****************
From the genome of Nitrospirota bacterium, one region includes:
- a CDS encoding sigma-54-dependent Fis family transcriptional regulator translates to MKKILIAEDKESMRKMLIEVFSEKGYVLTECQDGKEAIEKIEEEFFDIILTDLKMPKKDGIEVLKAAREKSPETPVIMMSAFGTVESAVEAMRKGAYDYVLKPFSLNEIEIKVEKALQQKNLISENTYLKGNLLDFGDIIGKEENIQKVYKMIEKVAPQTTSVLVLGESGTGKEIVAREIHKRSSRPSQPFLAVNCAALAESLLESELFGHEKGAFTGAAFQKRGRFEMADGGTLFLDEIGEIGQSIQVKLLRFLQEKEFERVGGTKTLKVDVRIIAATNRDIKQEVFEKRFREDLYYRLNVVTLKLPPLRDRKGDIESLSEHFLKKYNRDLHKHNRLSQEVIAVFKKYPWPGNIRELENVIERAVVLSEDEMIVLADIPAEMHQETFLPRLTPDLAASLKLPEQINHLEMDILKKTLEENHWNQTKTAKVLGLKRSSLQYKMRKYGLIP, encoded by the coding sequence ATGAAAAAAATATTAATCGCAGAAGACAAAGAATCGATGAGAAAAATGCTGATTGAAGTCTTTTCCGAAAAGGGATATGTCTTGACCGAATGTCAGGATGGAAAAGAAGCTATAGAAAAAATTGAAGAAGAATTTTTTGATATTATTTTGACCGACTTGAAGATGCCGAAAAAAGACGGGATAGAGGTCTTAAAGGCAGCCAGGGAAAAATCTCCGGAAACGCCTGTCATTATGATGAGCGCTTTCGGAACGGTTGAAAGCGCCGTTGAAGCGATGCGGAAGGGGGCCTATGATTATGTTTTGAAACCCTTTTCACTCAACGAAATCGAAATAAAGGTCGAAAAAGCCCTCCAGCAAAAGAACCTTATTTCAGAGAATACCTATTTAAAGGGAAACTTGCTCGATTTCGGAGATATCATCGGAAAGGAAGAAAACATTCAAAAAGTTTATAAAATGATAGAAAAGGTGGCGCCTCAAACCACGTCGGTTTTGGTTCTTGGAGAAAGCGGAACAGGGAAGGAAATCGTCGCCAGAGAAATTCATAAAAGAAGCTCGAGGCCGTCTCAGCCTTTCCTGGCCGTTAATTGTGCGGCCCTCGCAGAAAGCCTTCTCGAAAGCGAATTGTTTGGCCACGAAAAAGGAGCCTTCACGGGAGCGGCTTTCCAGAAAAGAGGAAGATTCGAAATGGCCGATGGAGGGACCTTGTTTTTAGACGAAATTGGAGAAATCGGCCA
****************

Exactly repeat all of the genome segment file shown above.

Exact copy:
From the genome of Nitrospirota bacterium, one region includes:
- a CDS encoding sigma-54-dependent Fis family transcriptional regulator translates to MKKILIAEDKESMRKMLIEVFSEKGYVLTECQDGKEAIEKIEEEFFDIILTDLKMPKKDGIEVLKAAREKSPETPVIMMSAFGTVESAVEAMRKGAYDYVLKPFSLNEIEIKVEKALQQKNLISENTYLKGNLLDFGDIIGKEENIQKVYKMIEKVAPQTTSVLVLGESGTGKEIVAREIHKRSSRPSQPFLAVNCAALAESLLESELFGHEKGAFTGAAFQKRGRFEMADGGTLFLDEIGEIGQSIQVKLLRFLQEKEFERVGGTKTLKVDVRIIAATNRDIKQEVFEKRFREDLYYRLNVVTLKLPPLRDRKGDIESLSEHFLKKYNRDLHKHNRLSQEVIAVFKKYPWPGNIRELENVIERAVVLSEDEMIVLADIPAEMHQETFLPRLTPDLAASLKLPEQINHLEMDILKKTLEENHWNQTKTAKVLGLKRSSLQYKMRKYGLIP, encoded by the coding sequence ATGAAAAAAATATTAATCGCAGAAGACAAAGAATCGATGAGAAAAATGCTGATTGAAGTCTTTTCCGAAAAGGGATATGTCTTGACCGAATGTCAGGATGGAAAAGAAGCTATAGAAAAAATTGAAGAAGAATTTTTTGATATTATTTTGACCGACTTGAAGATGCCGAAAAAAGACGGGATAGAGGTCTTAAAGGCAGCCAGGGAAAAATCTCCGGAAACGCCTGTCATTATGATGAGCGCTTTCGGAACGGTTGAAAGCGCCGTTGAAGCGATGCGGAAGGGGGCCTATGATTATGTTTTGAAACCCTTTTCACTCAACGAAATCGAAATAAAGGTCGAAAAAGCCCTCCAGCAAAAGAACCTTATTTCAGAGAATACCTATTTAAAGGGAAACTTGCTCGATTTCGGAGATATCATCGGAAAGGAAGAAAACATTCAAAAAGTTTATAAAATGATAGAAAAGGTGGCGCCTCAAACCACGTCGGTTTTGGTTCTTGGAGAAAGCGGAACAGGGAAGGAAATCGTCGCCAGAGAAATTCATAAAAGAAGCTCGAGGCCGTCTCAGCCTTTCCTGGCCGTTAATTGTGCGGCCCTCGCAGAAAGCCTTCTCGAAAGCGAATTGTTTGGCCACGAAAAAGGAGCCTTCACGGGAGCGGCTTTCCAGAAAAGAGGAAGATTCGAAATGGCCGATGGAGGGACCTTGTTTTTAGACGAAATTGGAGAAATCGGCCA